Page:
SOA can light up manufacturing IT

IT directors can help simplify the diversity of manufacturing systems in the business by implementing an efficient SOA platform, says Colin Masson

IT directors can help simplify the diversity of manufacturing systems in the business by implementing an efficient SOA platform, says Colin Masson

Of all the opportunities presented by service oriented architecture (SOA), the brightest lies in manufacturing. But implementing SOA in manufacturing requires much higher fidelity, or more closely specified, services, event definition and monitoring than in other sectors, as well as the deterministic orchestration of services and the execution of triggered and scheduled workflows.

If it is to be successful in the sector, IT needs to think beyond enterprise SOA, business process management and business activity monitoring towards the real and immediate requirements for high-fidelity manufacturing, operations process management and real-time event monitoring.

Manufacturing software is catching up on 20 years of pent-up demand, and finally getting the attention it deserves after gross underfunding relative to its contribution to the bottom line. Even so, it will still be difficult to catch up on the applications backlog.

There is no equivalent for manufacturing of SAP, i2 or MatrixOne, which deliver on the demand for enterprise-class applications. The market for commercial manufacturing execution system (MES) software has only just broken through the $1bn mark. At best, the commercial market for all manufacturing software may be £2.5bn to £3bn – a far cry from today’s £10bn ERP market.

IT spending research suggests that almost two-thirds of the manufacturing investment will be on in-house applications development and the extensive customisation of manufacturing applications. It is a market ripe for the efficient development of composite applications and service providers.

But manufacturing may continue to resist standard applications deployment. The vast majority of MES suppliers have built their applications on Microsoft .net technologies even though composite applications have also been around for a long time in manufacturing – long before the term was associated with SOA.

No one has developed a universal manufacturing model that addresses a cross-section of the manufacturing styles in process and discrete industries.

There is still no convergence on a standard set of manufacturing processes, nor integrated software functionality to allow MES suppliers to achieve the economies of scale that their ERP counterparts take for granted.

Building composite applications was a necessity in manufacturing long before the SOA label appeared, and manufacturing is well placed to be the first demonstrable beneficiary of broad SOA adoption.

The landscape is fragmented along industry lines – largely based on type of manufacturing. An MES for batch manufacture bears little resemblance to an MES targeted at low-volume, engineer-to-order discrete production scenarios. Similarly, advanced process simulation/control (APS/APC) applications do not crop up in manufacturing environments with little or no automation and process control.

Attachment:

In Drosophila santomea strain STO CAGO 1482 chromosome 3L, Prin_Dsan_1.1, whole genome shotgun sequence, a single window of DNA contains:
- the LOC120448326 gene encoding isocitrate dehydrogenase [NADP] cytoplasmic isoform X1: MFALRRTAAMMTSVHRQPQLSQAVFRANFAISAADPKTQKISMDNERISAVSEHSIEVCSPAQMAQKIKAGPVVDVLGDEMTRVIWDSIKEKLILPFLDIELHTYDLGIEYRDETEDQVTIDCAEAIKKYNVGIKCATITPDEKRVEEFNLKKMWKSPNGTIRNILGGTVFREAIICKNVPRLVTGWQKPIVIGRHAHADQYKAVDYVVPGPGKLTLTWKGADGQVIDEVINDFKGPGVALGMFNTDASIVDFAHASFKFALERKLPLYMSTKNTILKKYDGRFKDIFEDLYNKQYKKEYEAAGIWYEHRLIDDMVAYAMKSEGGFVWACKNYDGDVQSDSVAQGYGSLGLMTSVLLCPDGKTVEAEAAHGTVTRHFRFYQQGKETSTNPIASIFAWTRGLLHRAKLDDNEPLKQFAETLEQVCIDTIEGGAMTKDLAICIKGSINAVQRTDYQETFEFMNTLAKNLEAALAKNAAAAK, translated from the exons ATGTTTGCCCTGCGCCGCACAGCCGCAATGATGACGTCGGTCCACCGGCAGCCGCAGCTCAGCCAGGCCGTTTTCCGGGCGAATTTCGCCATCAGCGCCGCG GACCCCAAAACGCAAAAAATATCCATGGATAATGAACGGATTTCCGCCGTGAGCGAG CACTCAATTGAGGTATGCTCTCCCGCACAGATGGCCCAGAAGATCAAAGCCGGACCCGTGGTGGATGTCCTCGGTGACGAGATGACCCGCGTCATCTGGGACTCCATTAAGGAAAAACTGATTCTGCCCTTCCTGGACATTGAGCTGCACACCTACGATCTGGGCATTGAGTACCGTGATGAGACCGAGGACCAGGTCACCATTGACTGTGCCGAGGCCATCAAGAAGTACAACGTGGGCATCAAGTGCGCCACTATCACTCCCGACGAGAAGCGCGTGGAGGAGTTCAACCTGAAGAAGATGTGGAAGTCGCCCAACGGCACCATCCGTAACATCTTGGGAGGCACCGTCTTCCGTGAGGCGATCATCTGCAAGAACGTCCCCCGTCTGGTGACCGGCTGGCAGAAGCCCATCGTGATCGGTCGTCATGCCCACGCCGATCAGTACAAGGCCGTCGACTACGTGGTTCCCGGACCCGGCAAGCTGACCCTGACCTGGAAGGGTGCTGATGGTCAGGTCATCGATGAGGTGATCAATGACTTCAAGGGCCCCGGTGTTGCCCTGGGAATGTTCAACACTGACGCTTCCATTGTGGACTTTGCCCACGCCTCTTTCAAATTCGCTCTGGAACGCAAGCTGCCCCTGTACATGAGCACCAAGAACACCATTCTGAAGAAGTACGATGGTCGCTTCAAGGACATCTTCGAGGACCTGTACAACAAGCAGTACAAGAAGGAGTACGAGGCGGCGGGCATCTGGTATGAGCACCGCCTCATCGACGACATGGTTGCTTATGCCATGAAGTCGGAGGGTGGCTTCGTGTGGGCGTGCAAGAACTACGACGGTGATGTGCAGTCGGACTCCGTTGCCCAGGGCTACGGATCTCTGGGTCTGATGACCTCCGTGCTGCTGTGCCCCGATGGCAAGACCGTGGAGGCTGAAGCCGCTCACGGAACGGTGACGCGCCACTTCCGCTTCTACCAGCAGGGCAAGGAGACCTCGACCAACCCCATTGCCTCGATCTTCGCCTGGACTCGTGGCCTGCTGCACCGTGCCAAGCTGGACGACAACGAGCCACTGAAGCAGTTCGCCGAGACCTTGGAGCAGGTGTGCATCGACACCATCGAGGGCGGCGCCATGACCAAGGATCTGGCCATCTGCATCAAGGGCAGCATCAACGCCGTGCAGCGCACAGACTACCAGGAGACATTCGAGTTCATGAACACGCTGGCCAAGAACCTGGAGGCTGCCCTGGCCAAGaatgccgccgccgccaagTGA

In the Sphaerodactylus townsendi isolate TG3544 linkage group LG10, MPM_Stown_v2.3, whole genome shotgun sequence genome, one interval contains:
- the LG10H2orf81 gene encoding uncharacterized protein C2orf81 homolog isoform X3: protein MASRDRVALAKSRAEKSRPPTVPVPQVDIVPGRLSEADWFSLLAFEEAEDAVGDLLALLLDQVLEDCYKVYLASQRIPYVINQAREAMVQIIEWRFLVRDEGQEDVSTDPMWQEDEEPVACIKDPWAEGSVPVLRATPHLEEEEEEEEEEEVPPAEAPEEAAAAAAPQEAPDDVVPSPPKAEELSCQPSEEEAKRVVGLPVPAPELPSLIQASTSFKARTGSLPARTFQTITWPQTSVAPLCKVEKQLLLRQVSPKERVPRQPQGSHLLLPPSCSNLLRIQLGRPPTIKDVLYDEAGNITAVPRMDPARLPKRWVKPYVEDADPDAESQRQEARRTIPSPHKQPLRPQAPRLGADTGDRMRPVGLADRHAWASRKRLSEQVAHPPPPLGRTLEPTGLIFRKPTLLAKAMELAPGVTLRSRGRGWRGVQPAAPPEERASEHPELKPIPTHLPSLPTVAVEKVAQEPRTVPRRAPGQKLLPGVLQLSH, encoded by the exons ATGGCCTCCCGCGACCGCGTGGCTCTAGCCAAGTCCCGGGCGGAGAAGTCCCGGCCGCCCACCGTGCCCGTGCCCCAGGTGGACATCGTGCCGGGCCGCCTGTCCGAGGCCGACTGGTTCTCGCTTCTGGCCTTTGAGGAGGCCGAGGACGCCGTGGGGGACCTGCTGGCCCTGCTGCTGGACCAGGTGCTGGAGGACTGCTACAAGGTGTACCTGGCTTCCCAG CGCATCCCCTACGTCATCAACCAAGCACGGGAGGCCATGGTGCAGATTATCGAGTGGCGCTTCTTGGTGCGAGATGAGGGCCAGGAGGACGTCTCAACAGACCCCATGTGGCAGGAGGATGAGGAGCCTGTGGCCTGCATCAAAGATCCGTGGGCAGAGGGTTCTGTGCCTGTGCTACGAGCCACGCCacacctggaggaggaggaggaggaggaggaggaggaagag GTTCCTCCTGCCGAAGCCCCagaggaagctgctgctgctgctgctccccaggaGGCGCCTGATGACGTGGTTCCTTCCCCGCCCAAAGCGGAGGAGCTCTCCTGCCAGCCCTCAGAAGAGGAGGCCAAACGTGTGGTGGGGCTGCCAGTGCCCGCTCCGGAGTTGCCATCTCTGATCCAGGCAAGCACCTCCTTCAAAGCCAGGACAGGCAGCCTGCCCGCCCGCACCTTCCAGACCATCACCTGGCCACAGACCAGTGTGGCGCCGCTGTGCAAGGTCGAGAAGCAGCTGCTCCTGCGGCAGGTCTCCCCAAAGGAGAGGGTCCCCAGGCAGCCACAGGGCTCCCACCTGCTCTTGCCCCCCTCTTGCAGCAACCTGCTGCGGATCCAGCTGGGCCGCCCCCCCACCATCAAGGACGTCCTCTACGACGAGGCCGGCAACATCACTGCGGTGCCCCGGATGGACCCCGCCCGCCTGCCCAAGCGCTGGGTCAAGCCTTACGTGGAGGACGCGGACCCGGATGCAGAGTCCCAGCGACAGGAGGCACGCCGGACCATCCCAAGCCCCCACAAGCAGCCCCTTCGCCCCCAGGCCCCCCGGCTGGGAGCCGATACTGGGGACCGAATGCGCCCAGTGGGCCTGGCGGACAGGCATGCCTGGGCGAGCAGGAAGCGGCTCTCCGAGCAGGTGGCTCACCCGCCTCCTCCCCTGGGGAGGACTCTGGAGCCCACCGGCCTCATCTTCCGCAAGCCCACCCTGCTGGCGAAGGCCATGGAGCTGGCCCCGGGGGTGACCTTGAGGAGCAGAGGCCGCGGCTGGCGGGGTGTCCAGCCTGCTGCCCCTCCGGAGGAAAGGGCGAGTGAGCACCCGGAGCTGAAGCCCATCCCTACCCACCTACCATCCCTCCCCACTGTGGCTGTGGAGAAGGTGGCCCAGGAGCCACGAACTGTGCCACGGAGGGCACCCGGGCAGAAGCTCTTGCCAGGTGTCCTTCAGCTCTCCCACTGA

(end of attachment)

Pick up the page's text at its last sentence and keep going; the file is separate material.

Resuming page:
Legacy systems add to the complexity. Historically, manufacturing plants operate autonomously and with tight cost constraints. Software is purchased at the plant level with a focus on cost containment – in other words, purchases have been tactical, not strategic.

As a result, a big manufacturer may operate 40 or more plants, many of them acquired through mergers, and the software landscape within each plant is often dramatically different.

This complexity has been, and will continue to be, a major driving force for supplier adoption of SOA for manufacturing operations. Suppliers serving this space have been compelled to embrace web services to create standard interfaces to legacy assets, preserving the value of their IT investments and obtaining leverage from them in new ways.

A critical next step is to define the process for maintaining these “new” services: defining how they should be used, who can use them, and the performance and version requirements to maintain usefulness. Manufacturing is a market ripe for applying the more efficient SOA development model to the backlog of composite applications.

Higher fidelity is required for manufacturing SOA, operations process management and real-time event monitoring. By contrast, IT architectures for enterprise SOA, business process management and business activity monitoring are grounded in the low-fidelity world of business systems, with well-defined business processes, data models and transactions.

Time-based competition and the need for business process innovation is stimulating a desire to remodel the current generation of monolithic business applications on more flexible process platforms.

So while you are waiting for your ERP supplier to deliver this new business process platform, or convincing the business that the subsequent and massive redeployment will be worth it, manufacturing services are already widely available and, frankly, are the only pragmatic way of realising the compelling supply chain benefits from demand-driven manufacturing.

However, you will need to augment your enterprise SOA with higher fidelity capabilities to leverage highly distributed manufacturing SOA.

Colin Masson is research director at AMR Research

Comment on this article: computer.weekly@rbi.co.uk

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